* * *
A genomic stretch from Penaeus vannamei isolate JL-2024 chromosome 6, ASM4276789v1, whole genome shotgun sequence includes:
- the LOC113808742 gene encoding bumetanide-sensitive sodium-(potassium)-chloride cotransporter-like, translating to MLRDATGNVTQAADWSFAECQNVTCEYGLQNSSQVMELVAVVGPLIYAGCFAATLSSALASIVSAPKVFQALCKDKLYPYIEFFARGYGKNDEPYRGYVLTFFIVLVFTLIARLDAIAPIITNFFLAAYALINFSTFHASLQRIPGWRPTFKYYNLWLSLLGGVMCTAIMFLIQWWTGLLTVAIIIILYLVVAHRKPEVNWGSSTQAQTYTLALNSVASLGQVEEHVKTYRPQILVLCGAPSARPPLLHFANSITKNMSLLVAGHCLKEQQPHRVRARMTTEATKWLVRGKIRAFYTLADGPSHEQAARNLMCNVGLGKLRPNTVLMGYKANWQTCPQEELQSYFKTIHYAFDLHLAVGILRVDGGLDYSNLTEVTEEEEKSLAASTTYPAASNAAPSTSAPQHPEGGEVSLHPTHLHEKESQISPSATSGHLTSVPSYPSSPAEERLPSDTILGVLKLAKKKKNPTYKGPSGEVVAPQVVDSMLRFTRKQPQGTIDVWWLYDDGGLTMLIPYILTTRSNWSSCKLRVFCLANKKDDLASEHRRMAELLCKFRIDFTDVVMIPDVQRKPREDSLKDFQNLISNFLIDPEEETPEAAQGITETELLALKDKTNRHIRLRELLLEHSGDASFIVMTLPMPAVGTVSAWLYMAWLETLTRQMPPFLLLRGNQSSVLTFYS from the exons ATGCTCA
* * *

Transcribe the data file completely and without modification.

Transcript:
A genomic stretch from Penaeus vannamei isolate JL-2024 chromosome 6, ASM4276789v1, whole genome shotgun sequence includes:
- the LOC113808742 gene encoding bumetanide-sensitive sodium-(potassium)-chloride cotransporter-like, translating to MLRDATGNVTQAADWSFAECQNVTCEYGLQNSSQVMELVAVVGPLIYAGCFAATLSSALASIVSAPKVFQALCKDKLYPYIEFFARGYGKNDEPYRGYVLTFFIVLVFTLIARLDAIAPIITNFFLAAYALINFSTFHASLQRIPGWRPTFKYYNLWLSLLGGVMCTAIMFLIQWWTGLLTVAIIIILYLVVAHRKPEVNWGSSTQAQTYTLALNSVASLGQVEEHVKTYRPQILVLCGAPSARPPLLHFANSITKNMSLLVAGHCLKEQQPHRVRARMTTEATKWLVRGKIRAFYTLADGPSHEQAARNLMCNVGLGKLRPNTVLMGYKANWQTCPQEELQSYFKTIHYAFDLHLAVGILRVDGGLDYSNLTEVTEEEEKSLAASTTYPAASNAAPSTSAPQHPEGGEVSLHPTHLHEKESQISPSATSGHLTSVPSYPSSPAEERLPSDTILGVLKLAKKKKNPTYKGPSGEVVAPQVVDSMLRFTRKQPQGTIDVWWLYDDGGLTMLIPYILTTRSNWSSCKLRVFCLANKKDDLASEHRRMAELLCKFRIDFTDVVMIPDVQRKPREDSLKDFQNLISNFLIDPEEETPEAAQGITETELLALKDKTNRHIRLRELLLEHSGDASFIVMTLPMPAVGTVSAWLYMAWLETLTRQMPPFLLLRGNQSSVLTFYS from the exons ATGCTCA